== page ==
As strategic leaders, CFOs should strongly consider the use of rolling forecasting or other forecasting methods to quickly assess performance and improve organizational agility. A continuous forecasting process helps identify potential issues related to liquidity, credit ratings, or debt covenants, and provides flexibility for the organization to respond with mitigating actions. Ongoing, intense focus on progress compared to internal benchmarks (based on financial planning targets) will be essential for financial leaders to ensure that their organization’s recovery stays on pace. Transparent sharing of these data will highlight successes and opportunities for improvement, and provide essential proof points for debt holders and other stakeholders.
Over the next several months, CFOs also should look to enhance processes, review operations, and develop and implement considerable process improvements. Finance leaders will need to assess broader changes to traditional healthcare models. For example, staffing productivity models will need to be re-evaluated to help cope with anticipated backlogs in non-COVID care. Organizations should also challenge “just-in-time” supply chain processes that have contributed to widespread supply shortages.
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CFOs will need to work hand-in-hand with other executive leaders to determine what pre-COVID strategies and capital projects can continue post-COVID, and which need to change completely. Many traditional strategies may no longer fit or will need to accelerate (e.g., telehealth). Regardless, financial leaders must be both creative partners and financial advisors to operational leaders.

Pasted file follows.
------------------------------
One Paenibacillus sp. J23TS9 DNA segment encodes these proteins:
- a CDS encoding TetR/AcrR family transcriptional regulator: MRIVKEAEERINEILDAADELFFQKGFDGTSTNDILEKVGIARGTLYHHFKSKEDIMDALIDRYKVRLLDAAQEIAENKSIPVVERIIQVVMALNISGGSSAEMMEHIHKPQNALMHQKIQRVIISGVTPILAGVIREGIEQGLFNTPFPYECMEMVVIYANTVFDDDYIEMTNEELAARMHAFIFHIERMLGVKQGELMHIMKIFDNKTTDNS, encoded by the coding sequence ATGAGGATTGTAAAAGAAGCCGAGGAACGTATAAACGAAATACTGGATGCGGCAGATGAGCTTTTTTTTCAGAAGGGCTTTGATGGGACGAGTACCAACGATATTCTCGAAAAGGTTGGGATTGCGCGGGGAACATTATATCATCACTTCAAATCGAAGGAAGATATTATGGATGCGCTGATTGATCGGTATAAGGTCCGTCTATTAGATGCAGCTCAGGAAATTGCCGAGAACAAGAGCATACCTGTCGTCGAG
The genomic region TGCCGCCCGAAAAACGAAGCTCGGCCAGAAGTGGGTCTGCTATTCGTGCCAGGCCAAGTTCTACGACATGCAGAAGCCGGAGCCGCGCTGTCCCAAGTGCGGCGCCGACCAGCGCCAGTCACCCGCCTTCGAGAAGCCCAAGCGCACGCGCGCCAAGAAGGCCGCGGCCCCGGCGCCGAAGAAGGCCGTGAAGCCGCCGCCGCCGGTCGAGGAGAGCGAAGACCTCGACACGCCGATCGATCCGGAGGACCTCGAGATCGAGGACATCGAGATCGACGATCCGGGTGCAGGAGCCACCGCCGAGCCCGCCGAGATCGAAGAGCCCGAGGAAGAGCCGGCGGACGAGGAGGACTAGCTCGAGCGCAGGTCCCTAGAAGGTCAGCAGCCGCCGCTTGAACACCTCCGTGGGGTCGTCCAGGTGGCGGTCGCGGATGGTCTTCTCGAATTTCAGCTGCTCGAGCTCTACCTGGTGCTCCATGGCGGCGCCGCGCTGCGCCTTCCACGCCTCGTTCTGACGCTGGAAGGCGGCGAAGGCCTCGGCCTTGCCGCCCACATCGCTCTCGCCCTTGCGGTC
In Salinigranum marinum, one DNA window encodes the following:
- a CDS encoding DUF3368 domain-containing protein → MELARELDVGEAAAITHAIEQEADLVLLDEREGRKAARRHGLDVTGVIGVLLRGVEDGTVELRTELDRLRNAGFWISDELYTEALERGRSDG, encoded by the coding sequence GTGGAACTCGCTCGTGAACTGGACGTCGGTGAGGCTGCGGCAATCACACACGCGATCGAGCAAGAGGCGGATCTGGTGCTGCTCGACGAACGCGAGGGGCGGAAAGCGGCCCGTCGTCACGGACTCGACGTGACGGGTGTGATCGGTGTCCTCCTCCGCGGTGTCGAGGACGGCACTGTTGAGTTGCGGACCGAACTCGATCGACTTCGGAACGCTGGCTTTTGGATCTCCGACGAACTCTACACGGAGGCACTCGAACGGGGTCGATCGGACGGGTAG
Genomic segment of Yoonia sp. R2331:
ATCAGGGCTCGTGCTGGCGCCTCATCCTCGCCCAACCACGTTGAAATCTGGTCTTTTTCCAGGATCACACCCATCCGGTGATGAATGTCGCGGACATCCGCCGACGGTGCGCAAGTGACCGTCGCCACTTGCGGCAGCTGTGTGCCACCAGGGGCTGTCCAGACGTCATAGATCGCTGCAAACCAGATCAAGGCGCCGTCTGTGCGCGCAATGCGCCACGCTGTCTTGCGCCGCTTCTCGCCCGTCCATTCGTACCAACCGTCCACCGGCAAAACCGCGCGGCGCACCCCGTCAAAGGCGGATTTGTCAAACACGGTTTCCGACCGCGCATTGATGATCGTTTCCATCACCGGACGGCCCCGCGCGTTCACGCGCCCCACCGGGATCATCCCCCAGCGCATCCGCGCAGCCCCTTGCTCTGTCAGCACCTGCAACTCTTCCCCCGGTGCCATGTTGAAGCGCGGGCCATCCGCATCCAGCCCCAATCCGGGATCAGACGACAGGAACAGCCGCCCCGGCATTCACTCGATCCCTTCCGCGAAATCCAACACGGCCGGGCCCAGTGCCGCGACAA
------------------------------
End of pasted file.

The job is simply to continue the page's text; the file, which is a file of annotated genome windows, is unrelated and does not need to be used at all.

Future role: Advocate for innovation.
The COVID-19 crisis has accelerated significant changes to healthcare payment and care delivery models. How long, or whether, those changes will continue remains to be seen. Future-focused CFOs will help organizations adapt to a new healthcare paradigm, with new expectations from patients, boards, physicians, and their communities.
CFOs will need to partner with the rest of the management team to help conceptualize and develop new businesses, service lines, revenue sources, and priorities that will emerge as a result of new market expectations. It will fall to the CFO to challenge historic structures and processes, step forward as a strategic leader, and ensure their organizations have the data and analytic support needed for new processes as they evolve—and that those resources are used effectively.